Like in many industries, sexism is one of the most-discussed issues in gaming today. An article last year posted on Kotaku told the story of “Lacy,” a female employee at Riot Games. Lacy described her encounters with sexism in the office. Issues ranged from unnecessary remarks on her appearance to upper management refusing to consider ideas proposed by female employees.
These allegations of sexism proved very serious. Kotaku reached out to over two dozen other employees who shared similar accounts. Others, including at least one female employee, disputed the claims. Regardless, the outcry spurred Riot Games into action. After Riot Games became aware of Kotaku’s reporting, the company added a “Diversity & Inclusion” section on its website. The section stated, “We aggressively enforce a zero tolerance policy on discrimination, harassment, and general toxicity. It is incredibly important that our leaders embody this commitment, and reinforce this expectation across their teams.” This came days after Kotaku posted its article, although the company claims that the update to its website was planned as early as April of last year. Kotaku claims it began its inquiries in December of 2017.
As Kotaku continued its reporting, they learned that many former Riot employees had signed non-disparagement agreements after terminating their employment with the company. Late last month, disgruntled employees at Riot Games staged a walkout on the job in protest. Employees demanded renunciation of Riot’s mandatory arbitration clause. TechRaptor has already provided considerable coverage on the issue.
The walkouts, however, appear to have had little effect on Riot’s policy making decisions. Today, Riot released a statement on its company blog regarding the employee protests. Riot plans to create a Diversity & Inclusion Council to help the company move forward.
“Ultimately, given the complexities of ongoing litigation, we will not change our employee agreements while in active litigation. We know not everyone agrees with this decision, but we also know everyone does want Riot to continue to improve.”
In an update with Gamesindustry.biz, Riot reached out and refined their statement. Despite pressure, the company plans to keep its mandatory arbitration clause, though it did make some concessions for new employees. It emphasized its previous claim, allowing new employees to opt-out when it came to claims of sexual harassment and assault.
“As soon as current litigation is resolved, we will give all new Rioters the choice to opt-out of mandatory arbitration for individual sexual harassment and sexual assault claims. At that time, we will also commit to have a firm answer around expanding the scope and extending this opt-out to all Rioters.”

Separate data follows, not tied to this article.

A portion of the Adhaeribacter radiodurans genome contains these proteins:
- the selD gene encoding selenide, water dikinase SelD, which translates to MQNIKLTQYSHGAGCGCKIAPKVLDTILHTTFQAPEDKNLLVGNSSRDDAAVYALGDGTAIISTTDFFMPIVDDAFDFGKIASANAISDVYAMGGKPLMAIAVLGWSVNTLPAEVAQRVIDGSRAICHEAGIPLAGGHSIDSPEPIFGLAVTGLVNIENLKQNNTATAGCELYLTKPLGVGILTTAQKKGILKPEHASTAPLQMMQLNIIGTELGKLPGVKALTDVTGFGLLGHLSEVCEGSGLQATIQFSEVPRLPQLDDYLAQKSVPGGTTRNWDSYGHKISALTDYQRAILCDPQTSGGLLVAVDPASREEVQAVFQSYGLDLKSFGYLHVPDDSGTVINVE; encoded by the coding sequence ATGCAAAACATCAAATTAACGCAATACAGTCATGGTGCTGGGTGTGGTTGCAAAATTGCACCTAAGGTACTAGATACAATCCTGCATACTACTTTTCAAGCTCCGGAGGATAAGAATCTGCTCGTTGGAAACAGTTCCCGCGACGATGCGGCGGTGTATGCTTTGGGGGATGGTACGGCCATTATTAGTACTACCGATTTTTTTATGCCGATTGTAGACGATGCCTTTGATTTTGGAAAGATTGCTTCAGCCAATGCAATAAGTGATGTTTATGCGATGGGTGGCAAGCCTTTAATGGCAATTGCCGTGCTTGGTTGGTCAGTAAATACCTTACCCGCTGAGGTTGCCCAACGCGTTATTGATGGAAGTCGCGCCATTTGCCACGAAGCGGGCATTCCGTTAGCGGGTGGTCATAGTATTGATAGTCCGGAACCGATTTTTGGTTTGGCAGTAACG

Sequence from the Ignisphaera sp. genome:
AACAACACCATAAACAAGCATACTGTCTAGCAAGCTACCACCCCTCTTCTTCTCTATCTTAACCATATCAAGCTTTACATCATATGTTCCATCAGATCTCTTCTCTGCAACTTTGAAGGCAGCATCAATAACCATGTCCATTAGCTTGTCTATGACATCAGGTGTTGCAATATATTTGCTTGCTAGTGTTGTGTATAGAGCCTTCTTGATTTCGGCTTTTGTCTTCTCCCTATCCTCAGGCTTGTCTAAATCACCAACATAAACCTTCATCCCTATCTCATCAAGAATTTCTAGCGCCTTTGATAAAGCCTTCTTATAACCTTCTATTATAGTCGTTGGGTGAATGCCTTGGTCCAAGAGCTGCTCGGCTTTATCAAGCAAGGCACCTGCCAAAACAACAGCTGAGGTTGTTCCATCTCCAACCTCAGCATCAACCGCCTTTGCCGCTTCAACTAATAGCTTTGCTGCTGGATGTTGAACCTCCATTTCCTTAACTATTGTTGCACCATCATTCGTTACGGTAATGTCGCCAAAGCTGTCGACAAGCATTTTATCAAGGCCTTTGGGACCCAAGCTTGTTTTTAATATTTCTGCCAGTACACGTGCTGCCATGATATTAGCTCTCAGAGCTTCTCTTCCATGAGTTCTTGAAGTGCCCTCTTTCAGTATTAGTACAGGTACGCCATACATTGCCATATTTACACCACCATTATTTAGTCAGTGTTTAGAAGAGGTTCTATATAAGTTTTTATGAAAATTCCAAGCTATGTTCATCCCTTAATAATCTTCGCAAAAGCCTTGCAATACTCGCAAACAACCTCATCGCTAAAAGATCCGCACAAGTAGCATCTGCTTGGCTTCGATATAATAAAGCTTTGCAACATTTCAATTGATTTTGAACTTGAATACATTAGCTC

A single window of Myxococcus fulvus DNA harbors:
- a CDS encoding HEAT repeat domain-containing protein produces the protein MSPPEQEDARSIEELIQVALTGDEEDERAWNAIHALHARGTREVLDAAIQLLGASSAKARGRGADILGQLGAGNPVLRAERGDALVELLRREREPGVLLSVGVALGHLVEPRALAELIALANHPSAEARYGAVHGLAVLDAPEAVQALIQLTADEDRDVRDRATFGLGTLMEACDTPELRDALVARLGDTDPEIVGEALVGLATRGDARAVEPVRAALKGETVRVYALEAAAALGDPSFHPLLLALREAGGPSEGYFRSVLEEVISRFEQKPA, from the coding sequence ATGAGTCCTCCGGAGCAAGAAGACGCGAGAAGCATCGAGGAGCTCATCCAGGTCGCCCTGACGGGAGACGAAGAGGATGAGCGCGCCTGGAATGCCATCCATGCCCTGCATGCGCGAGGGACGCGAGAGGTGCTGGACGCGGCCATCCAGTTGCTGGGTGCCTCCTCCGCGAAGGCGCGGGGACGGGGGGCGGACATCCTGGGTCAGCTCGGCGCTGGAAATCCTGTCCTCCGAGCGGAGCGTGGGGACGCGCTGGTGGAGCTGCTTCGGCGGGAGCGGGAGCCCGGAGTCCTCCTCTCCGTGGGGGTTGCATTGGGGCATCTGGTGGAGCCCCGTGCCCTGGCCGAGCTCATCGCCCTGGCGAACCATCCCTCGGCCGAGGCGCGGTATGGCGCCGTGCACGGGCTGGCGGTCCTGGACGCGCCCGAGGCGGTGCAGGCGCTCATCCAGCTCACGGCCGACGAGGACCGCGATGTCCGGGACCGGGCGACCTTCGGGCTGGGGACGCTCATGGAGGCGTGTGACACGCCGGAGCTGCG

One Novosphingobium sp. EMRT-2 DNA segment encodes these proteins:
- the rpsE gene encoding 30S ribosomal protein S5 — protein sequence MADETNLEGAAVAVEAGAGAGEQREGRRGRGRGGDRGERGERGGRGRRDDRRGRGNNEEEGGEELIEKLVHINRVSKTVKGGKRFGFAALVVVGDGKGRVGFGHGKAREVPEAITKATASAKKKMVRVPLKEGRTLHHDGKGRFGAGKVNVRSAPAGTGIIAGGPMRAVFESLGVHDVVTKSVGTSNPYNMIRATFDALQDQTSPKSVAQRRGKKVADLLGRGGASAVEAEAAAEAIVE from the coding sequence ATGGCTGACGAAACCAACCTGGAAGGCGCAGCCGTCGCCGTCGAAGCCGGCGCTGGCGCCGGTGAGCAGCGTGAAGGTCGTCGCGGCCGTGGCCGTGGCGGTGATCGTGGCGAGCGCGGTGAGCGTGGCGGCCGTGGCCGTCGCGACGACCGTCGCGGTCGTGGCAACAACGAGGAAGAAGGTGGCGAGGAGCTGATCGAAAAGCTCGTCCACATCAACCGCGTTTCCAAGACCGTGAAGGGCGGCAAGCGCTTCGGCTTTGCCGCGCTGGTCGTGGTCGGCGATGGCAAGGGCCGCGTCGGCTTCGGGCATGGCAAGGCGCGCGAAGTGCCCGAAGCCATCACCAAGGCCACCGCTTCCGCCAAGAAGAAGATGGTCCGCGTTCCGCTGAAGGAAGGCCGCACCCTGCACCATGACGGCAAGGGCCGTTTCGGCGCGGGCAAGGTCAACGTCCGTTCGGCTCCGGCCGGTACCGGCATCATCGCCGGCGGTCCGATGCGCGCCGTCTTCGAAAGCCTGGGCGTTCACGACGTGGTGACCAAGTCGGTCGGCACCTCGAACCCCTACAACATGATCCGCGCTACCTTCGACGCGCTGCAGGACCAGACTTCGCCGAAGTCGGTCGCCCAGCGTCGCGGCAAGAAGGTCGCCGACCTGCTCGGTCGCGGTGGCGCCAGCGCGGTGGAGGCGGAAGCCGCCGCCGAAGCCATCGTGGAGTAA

Since Kotaku broke the story in May, five women have sued Riot. Complaints ranged from sexual harassment to unfair pay. One case expanded into a class-action lawsuit, backed by both current and former employees. Riot successfully pushed the cases into arbitration last month, causing employees to walk out on the job in frustration.
The forced arbitration means that employees cannot sue Riot Games. The arbitration puts the company at a definite advantage when it comes to negotiating and settling disagreements. Bloomberg writes that studies show employees are much more likely to lose in arbitration than in court cases.
Both male and female employees reported seeing unsolicited images of male genitalia from bosses and coworkers. Female employees have mentioned hearing of senior employees keeping lists of workers to sleep with. According to data gathered by Riot from employees’ driver’s licenses, four out of five employees are male. “The ‘bro culture’ there is so real. It’s agonizingly real. It’s like working at a giant fraternity.” a female former employee claimed.
In response to Riot’s decision, walkout organizers and participants expressed disappointment with the company to USGamer. Walkout organizers Indu Reddy, Ronnier Blackburn, and Jocelyn Monahan released a statement about the coalition’s future plans.
“As we continue to pressure Riot to end forced arbitration, we are leveraging that teamwork and solidarity by involving more coworkers in the effort. We are weighing the options for our next steps, and will share more information next week. As always, our main goal is to make sure that workers at Riot feel heard and represented, and above all, safe.”
As the situation is still developing, TechRaptor will continue to inform and update readers as new information emerges.
What do you think of Riot’s response? Do forced-arbitration clauses disproportionately harm workers, or help protect a company’s image? We’re always interested in hearing from you in the comments below!